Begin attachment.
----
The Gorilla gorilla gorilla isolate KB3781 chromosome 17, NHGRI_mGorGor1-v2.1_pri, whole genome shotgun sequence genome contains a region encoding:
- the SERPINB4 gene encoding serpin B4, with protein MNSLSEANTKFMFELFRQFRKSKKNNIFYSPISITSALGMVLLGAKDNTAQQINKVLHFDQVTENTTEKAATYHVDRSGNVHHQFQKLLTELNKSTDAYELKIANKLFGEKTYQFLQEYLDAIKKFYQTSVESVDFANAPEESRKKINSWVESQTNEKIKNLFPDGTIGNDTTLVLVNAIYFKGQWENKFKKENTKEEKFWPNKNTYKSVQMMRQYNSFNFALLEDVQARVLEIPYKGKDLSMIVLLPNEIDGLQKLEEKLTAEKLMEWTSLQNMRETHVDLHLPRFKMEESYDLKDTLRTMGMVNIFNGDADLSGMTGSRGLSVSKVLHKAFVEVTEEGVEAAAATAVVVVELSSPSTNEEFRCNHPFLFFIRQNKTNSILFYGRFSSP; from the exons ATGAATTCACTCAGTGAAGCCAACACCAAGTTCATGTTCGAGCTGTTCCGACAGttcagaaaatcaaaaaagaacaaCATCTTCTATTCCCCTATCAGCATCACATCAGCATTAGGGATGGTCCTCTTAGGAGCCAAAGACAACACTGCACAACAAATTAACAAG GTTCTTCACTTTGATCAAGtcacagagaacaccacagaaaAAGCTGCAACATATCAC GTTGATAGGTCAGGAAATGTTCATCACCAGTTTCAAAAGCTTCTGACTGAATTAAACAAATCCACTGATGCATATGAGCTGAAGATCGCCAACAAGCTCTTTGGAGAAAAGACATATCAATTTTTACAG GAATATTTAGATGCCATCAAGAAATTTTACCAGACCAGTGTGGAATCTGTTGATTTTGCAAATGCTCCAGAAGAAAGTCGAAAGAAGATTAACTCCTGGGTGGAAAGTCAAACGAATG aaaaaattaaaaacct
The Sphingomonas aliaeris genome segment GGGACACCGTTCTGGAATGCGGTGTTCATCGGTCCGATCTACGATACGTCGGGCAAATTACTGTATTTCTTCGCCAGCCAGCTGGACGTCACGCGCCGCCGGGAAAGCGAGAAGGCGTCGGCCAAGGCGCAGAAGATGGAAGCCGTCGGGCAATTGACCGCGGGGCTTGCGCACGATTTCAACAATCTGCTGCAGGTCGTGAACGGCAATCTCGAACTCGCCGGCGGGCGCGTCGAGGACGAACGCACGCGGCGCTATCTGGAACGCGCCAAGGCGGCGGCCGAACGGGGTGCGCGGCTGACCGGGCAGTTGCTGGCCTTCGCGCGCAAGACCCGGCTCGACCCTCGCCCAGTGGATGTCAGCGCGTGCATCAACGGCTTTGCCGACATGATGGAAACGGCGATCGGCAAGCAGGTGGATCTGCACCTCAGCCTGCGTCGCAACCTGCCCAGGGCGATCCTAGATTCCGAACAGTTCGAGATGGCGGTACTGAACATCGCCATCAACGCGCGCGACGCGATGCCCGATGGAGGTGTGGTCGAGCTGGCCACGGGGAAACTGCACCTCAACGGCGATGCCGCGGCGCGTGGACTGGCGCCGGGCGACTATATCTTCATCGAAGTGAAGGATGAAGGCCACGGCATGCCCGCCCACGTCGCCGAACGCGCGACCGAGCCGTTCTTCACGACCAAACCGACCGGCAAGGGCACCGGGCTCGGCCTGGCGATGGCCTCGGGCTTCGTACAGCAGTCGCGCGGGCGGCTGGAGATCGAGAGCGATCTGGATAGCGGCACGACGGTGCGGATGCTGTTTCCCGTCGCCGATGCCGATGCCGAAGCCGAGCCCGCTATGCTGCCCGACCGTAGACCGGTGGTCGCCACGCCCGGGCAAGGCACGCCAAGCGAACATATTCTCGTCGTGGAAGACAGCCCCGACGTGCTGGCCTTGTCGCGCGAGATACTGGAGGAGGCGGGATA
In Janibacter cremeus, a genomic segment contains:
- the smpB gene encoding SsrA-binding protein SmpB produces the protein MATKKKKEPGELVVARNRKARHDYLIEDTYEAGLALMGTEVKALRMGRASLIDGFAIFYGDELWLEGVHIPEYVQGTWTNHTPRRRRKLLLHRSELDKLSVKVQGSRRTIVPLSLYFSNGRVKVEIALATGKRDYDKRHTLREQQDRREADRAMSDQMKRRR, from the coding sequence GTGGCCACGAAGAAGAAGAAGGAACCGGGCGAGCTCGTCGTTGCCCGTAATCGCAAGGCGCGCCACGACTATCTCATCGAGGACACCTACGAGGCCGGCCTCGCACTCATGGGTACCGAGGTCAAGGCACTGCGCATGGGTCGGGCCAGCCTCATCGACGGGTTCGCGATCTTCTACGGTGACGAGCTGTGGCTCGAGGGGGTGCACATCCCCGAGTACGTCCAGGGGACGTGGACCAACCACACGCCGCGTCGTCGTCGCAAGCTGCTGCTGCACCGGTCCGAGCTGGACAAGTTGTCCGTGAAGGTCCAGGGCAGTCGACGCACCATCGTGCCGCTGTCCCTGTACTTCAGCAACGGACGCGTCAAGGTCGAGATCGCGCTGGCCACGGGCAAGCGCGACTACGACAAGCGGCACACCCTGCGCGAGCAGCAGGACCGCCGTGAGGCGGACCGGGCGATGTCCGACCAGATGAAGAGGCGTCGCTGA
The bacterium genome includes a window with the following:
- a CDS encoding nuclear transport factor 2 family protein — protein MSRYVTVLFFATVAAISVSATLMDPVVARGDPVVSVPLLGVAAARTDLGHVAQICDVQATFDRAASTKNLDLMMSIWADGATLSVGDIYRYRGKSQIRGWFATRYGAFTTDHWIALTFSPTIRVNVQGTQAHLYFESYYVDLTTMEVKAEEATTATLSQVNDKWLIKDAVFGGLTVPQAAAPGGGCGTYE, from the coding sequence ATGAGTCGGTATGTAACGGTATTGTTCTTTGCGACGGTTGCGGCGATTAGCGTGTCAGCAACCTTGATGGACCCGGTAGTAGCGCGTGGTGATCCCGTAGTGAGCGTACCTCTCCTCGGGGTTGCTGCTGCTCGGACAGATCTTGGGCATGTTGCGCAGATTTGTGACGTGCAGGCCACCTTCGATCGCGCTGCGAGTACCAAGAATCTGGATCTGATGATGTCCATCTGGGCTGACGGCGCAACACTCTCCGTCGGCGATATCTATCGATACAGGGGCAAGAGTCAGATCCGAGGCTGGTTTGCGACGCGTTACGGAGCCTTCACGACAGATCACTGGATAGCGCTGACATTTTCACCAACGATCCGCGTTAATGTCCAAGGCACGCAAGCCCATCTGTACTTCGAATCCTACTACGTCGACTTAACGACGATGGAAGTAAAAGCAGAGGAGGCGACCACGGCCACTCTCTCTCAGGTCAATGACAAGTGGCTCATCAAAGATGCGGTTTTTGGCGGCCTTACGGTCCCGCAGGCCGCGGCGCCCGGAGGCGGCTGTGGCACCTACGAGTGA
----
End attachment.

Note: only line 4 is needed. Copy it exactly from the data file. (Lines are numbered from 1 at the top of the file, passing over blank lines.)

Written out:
In Janibacter cremeus, a genomic segment contains: